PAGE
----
The police mishandled the situation from start to finish. Sate police recklessly escalated the situation. As a sanctuary city, local police should be protecting their residents rather than violating their rights. The coalition of organizations involved in this event invites local police to work with us on training in nonviolent deescalation tactics.

Our message must be highlighted: at a time when individuals’ and families’ very existence is being threatened by the Muslim Ban and the threat of a wall along our border, we are standing together to oppose state sanctioned violence and xenophobia. Together we are working towards a world without oppression.
- Unidad Latina en Acción, ANSWER Coalition, PSL, New Haven Space of Encounter

posted by: nib1 on February 6, 2017  11:53pm

Well this is total bs!! Campbell didnt know about the protest? Well according to WFSB, the New Haven Police called for State Police for help from Bridgeport, Westbrook and Bethany.

http://www.wfsb.com/story/34427228/posted 2/4/2017.

How is it possible for troopers from these three places just to show up with dogs and riot gear from Bethany and Westbrook, which is about 30 miles away, as well as Bridgeport, without being aware of a protest? I guess a bunch of troopers just happened to be driving around and came upon a protest. Also, to blame the intelligence unit when there were also flyers posted days in advance is also bush league!! You dont throw your unit under the bus and refrain from critizing the State Police for using “dogs and pepper spray on a nonviolent crowd”.
Again, you have another administrator calling himself a Chief who spent the majority of his career behind a desk, now being faced with real police issues. He has learned well from his predecessor Esserman to place blame on others!!

posted by: new havener on February 6, 2017  11:54pm

There’s peaceful protests, but when you infringe on the rights of others by, for example, blocking a highway, that is unlawful gathering, breach of peace, and when they really throw the book at you, improper pedestrian crossing, and unlawful detention charges as well. I’m sure there’s more…

So, the protesters are upset with with cops for getting violent, but what is their reaction to motorists getting upset with them? to yell, curse, and pound on vehicles trying to advance…for the ‘protest organizers’ to say they did not block any vehicles and would let them pass ‘if asked’ is both self-serving and laughable. The leaders should have arrested and the participants given citations, minimum.

posted by: MarkS on February 7, 2017  12:06am

LOL “professional protesters”

posted by: Anderson Scooper on February 7, 2017  12:21am

Video of protestors “wilding” down Church Street, and then solidly blocking North Frontage Road:
https://youtu.be/bzifgKHOzrU

Look I’m a hardcore lefty, and am solidly against deportations or the US turning its back on refugees. But I cannot be in favor of the behavior shown on the video, and while I’m for amnesty and immigration reform, I don’t agree that people should insist they have the right to break our immigration laws.

Finally this type of behavior only helps Trump. What the hell were the organizers thinking!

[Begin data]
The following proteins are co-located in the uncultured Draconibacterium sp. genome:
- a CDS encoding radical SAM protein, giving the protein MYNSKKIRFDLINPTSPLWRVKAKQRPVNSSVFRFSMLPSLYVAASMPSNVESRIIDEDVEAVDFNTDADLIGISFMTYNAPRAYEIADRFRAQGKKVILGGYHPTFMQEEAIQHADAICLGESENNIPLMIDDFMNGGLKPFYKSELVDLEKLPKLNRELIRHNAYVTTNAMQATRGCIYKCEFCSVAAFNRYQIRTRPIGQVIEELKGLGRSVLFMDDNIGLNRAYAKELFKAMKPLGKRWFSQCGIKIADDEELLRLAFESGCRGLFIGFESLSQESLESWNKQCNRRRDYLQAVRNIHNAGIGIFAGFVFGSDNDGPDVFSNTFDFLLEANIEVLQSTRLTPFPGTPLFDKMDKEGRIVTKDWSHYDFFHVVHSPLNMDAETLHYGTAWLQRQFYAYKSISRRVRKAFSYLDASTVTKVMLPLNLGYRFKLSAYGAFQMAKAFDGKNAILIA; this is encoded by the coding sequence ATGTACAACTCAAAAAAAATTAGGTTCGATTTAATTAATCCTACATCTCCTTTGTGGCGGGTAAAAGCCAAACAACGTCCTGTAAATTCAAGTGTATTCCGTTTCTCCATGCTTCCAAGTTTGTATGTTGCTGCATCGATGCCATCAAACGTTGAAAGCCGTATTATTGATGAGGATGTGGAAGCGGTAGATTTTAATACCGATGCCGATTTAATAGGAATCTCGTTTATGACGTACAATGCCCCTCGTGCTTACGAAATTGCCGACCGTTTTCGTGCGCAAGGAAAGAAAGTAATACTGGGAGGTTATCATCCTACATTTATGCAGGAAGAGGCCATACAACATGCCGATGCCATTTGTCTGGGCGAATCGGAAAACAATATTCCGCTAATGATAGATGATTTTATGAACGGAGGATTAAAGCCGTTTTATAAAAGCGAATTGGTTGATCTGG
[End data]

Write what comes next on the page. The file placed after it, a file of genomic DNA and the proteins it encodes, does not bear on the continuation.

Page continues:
posted by: MarkS on February 7, 2017  1:02am

Funny that you can read these same comments about protests in any 50 year old civil rights era newspaper. Hope none of you have any illusion as to which side of history you would have been on.

posted by: EmilyG on February 7, 2017  1:32am

Before you dismiss these protests and the activists behind them, read this:

https://www.washingtonpost.com/news/wonk/wp/2016/07/13/why-highways-have-become-the-center-of-civil-rights-protest/?utm_term=.e659f945ae9a

To summarize, the article has two main points, and I’ll add a third.

First - some issues are so important, they’re worth putting your body on the line for. If these activists were willing to take such a stand on behalf of our immigrant and muslim neighbors, I commend them! Who knows, the way things are headed they may need to do the same for you some day soon…

Second - Highways are the arteries of commerce. Blocking them slows commerce temporarily, and may be one of the only effective ways to raise this discourse to the national level in an era where the media is highly compromised and we now have to contend with “alternative facts”. This is a strategy that is more confrontational, true, but the violence this administration is enacting against our democracy, our people warrants a stronger response that says we’re here to resist, there will be no more business as usual.

Finally - protests exist to connect people to their power, and do not necessarily require or want sanctioning or approval from existing power structures. John said it well - sometimes it’s against our interests to involve a system that we’re in struggle against. Acts of civil disobedience are rarely safe or convenient - otherwise, what would be the point?

I wasn’t there on Saturday, but would have joined in the blockade if I was. I support these protests, and thank the organizers for the work they’re doing.

posted by: narcan on February 7, 2017  3:17am

@Emma Goldman: Your stirring account of the day illustrates perfectly your myopic view of the situation. With my own eyes and ears, I saw that there was, in fact, an American Medical Response ambulance with their lights and siren activated stuck in the traffic your mob caused. It was unable to get onto the inbound connector until you were cleared off the highway, so you can honestly plead ignorance. As if that is an excuse.

posted by: 1644 on February 7, 2017  6:46am

1. For those wanting to know what a “police riot” is, google “Democratic Convention 1968”.  This interaction was not a police riot.
2.  If these demonstrators intended only non-violent action, why were some masked, a la Black Bloc anarchists?
3.  While Connecticut has, in recent times, been spared the riots that other cities have suffered,  the presence of masked protestors here shows a real danger.  We need an anti-mask law (and DC should have used its to arrest the Inauguration Day rioters before they rioted).